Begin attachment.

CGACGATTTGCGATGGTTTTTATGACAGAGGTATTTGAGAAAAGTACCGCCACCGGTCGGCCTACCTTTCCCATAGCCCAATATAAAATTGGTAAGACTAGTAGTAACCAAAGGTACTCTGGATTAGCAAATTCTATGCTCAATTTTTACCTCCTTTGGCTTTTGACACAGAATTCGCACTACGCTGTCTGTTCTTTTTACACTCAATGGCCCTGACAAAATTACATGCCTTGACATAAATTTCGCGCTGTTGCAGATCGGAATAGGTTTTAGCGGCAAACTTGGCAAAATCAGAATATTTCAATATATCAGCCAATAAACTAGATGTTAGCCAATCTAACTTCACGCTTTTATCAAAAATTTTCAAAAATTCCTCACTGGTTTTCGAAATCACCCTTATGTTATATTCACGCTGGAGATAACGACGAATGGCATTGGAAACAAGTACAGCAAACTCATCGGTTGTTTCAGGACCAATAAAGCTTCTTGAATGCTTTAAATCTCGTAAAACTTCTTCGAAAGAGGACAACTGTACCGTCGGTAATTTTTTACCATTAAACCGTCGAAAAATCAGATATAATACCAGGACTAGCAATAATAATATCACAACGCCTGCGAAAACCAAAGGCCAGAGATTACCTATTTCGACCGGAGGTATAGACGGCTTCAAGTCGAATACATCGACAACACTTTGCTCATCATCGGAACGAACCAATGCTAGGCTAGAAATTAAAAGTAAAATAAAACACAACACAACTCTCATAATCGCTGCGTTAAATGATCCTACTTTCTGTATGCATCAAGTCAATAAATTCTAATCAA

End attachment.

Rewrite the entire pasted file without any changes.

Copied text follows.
CGACGATTTGCGATGGTTTTTATGACAGAGGTATTTGAGAAAAGTACCGCCACCGGTCGGCCTACCTTTCCCATAGCCCAATATAAAATTGGTAAGACTAGTAGTAACCAAAGGTACTCTGGATTAGCAAATTCTATGCTCAATTTTTACCTCCTTTGGCTTTTGACACAGAATTCGCACTACGCTGTCTGTTCTTTTTACACTCAATGGCCCTGACAAAATTACATGCCTTGACATAAATTTCGCGCTGTTGCAGATCGGAATAGGTTTTAGCGGCAAACTTGGCAAAATCAGAATATTTCAATATATCAGCCAATAAACTAGATGTTAGCCAATCTAACTTCACGCTTTTATCAAAAATTTTCAAAAATTCCTCACTGGTTTTCGAAATCACCCTTATGTTATATTCACGCTGGAGATAACGACGAATGGCATTGGAAACAAGTACAGCAAACTCATCGGTTGTTTCAGGACCAATAAAGCTTCTTGAATGCTTTAAATCTCGTAAAACTTCTTCGAAAGAGGACAACTGTACCGTCGGTAATTTTTTACCATTAAACCGTCGAAAAATCAGATATAATACCAGGACTAGCAATAATAATATCACAACGCCTGCGAAAACCAAAGGCCAGAGATTACCTATTTCGACCGGAGGTATAGACGGCTTCAAGTCGAATACATCGACAACACTTTGCTCATCATCGGAACGAACCAATGCTAGGCTAGAAATTAAAAGTAAAATAAAACACAACACAACTCTCATAATCGCTGCGTTAAATGATCCTACTTTCTGTATGCATCAAGTCAATAAATTCTAATCAA